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  • Cultural Exchange Among Americans and Italians
    Our Paesani

    by Francesca Di Meglio

    Living on the island of Ischia, off the coast of Naples in Italy for the summer, has its benefits. Besides getting to spend lots of time on the beach, which is pretty much just outside our door, I get to share my American culture with my Italian friends and family. I've been doing that for years on the pages of this column, but it's a lot more fun to do it live and in person. Here's how I have brought a bit of Americana to Ischia - and the reaction the Italians have had to my culture:

    I answer questions about the United States.
    Earlier in the decade, when I would visit Italy, everyone would ask me where I was on 9/11. When they found out that I was in New York, they would bite their nails, grip their seat, and ask a million more questions about the day. They would intently listen to every detail. Now, in 2009, most of them ask about why Americans ever elected George Bush and if there's any hope that Barack Obama will be able to fix Bush's mistakes. They have the sense that the United States is the Titanic, the unsinkable powerhouse that has already sunk. That attitude kind of makes me mad, especially since my American friends and family are hard workers, and I am certain they will not let the United States just wither and die. I know I for one wouldn't accept such an outcome. To avoid international incidents, I just tell them, "C'e' speranza," which means, "There is hope."

    I celebrate American traditions in Italy.
    On the fourth of July, I gave my three nieces and one of their cousins, who range in age from six to eleven, American flags to wave. They took their flags and made a parade in the garden. I also explained the significance of the holiday, how it was my country's birthday. I proudly wore a T-shirt bearing the American flag and told anyone who would listen that it was a special holiday. Most people wished me "auguri."

    But I don't just point out American holidays like the fourth of July. I also tell the people about other traditions we have. TV and movies often help launch the conversations. For example, my nieces watch the Disney channel often, and they saw American high school - replete with its cafeterias, clicks, and lockers. They think it is the coolest idea ever because their high schools run until lunch, when you go home to eat with your family, lack cheerleaders and football teams, and don't have the same pizzazz.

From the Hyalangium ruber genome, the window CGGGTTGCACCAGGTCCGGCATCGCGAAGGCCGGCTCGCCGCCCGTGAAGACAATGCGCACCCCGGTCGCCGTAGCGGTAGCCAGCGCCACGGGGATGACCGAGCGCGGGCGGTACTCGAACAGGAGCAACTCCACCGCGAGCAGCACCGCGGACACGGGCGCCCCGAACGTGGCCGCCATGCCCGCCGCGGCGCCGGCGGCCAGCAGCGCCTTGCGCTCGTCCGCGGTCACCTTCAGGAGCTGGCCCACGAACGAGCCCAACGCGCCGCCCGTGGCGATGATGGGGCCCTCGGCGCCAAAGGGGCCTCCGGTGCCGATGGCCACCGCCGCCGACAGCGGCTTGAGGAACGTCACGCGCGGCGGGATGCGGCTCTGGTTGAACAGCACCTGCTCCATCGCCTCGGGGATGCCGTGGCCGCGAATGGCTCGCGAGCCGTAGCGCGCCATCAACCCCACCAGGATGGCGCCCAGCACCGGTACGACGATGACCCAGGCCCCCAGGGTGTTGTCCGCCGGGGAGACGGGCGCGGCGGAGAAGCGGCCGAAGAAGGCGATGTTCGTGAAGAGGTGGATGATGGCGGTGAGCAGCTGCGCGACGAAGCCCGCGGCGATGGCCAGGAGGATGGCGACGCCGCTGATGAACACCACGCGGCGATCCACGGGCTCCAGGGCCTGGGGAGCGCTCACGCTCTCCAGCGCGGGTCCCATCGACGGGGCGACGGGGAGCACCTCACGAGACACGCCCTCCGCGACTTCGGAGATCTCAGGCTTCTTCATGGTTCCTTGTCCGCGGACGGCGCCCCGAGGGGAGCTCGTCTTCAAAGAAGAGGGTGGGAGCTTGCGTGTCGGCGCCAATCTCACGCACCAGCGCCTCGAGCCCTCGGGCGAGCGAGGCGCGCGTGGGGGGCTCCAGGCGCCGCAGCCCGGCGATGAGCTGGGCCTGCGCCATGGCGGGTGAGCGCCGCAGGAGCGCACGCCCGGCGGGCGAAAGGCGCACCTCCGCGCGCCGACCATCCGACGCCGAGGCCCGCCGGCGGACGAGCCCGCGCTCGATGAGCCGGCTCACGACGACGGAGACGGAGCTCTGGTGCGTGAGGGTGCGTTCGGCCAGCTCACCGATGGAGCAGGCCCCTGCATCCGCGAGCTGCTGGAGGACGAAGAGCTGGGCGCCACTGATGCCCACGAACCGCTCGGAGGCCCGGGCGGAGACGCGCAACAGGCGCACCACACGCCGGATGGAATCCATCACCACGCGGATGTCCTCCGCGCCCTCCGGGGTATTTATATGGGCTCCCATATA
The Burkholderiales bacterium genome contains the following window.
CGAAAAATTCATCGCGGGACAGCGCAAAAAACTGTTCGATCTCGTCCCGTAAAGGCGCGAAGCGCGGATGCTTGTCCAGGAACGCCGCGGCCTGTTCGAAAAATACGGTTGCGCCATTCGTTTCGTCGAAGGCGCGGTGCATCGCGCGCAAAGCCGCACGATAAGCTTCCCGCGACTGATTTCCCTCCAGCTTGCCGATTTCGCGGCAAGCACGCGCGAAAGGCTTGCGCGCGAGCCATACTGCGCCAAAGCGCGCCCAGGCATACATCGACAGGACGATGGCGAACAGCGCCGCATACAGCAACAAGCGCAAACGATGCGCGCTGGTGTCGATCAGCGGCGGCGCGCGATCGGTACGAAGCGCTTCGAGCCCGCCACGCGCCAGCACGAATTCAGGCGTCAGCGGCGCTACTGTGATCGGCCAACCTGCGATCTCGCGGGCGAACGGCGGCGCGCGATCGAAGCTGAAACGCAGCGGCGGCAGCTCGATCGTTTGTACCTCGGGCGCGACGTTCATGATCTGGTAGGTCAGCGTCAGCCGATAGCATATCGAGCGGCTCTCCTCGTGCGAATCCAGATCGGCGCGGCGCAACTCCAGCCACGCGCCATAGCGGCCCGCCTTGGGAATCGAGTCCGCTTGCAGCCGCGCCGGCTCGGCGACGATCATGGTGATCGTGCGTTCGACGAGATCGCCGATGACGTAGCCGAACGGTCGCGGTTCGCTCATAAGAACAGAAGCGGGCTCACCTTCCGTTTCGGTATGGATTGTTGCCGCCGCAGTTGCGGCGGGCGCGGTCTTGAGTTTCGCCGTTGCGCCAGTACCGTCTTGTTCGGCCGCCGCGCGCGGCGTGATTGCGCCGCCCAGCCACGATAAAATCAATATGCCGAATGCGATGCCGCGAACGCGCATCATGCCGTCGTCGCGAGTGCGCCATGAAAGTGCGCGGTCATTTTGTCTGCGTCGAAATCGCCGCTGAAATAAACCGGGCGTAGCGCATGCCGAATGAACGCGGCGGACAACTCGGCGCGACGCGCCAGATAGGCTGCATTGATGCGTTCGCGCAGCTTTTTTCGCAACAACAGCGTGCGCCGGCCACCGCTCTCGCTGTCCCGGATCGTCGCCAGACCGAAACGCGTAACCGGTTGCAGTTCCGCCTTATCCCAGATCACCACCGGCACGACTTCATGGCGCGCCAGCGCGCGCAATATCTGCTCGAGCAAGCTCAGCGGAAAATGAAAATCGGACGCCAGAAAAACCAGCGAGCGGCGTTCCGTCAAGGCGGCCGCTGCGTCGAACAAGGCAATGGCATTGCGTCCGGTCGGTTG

Recently, they asked me about the American tradition of pajama parties, so I hosted one for them in the wing of the house where I live with my husband. They invited a friend, too. And we played Trivial Pursuit Disney, gorged on popcorn, did our hair, and I gave them manicures and pedicures, that included washing their hands and nails in warm, soapy water, a moisturizing treatment for the skin, and nail polish, of course. They loved it so much that they performed the moisturizing treatments on their own again the next morning - but not before I made them pancakes for breakfast. They love pancakes, but the Italians have added a twist. They often eat them with their favorite Nutella instead of maple syrup.

    I cook American foods.
    Besides pancakes, I have made muffins, cheesecake (a non-bake recipe and more traditional New York style), turkey, hamburgers, and apple pie, which is probably the all-time favorite even though every Italian I know swears that he hates cinnamon. They particularly love apple pie a la mode. I think they might have erected a statue in my honor for introducing them to apple pie a la mode if it were socially acceptable. Next, they would like to have me make honey barbecue wings. Lovers of food, most Italians enjoy exchanging recipes and putting their own twist on them eventually.

    I speak English.
    When I first started visiting Italy regularly about six years ago, speaking Italian was a novelty for me. I loved practicing the language every chance I got, the sound of my voice as I did it, my American accent, the poetic words. Now, I get tired of speaking a second language. It is a lot of work, and I work American hours here, so I'm often seeing people in the wee hours of the morning when I'm dead tired. Translating everything from one language to the other is exhausting. The novelty has worn off.

    That's why whenever someone wants to practice their English with me, needs help with English homework, or already speaks my first language fluently and is willing to talk to me, I take them up on the offer. Italians still believe that English is an important language to know for business and life, which is why many of them are happy to oblige. I also tend to love my husband most of all when he turns on the cable TV, where there happens to be American programming, which can be viewed entirely in English. God, I'm happy to be an Italian American!

    Di Meglio is the Guide to Newlyweds for About.com.


    Article Published 7/27/09

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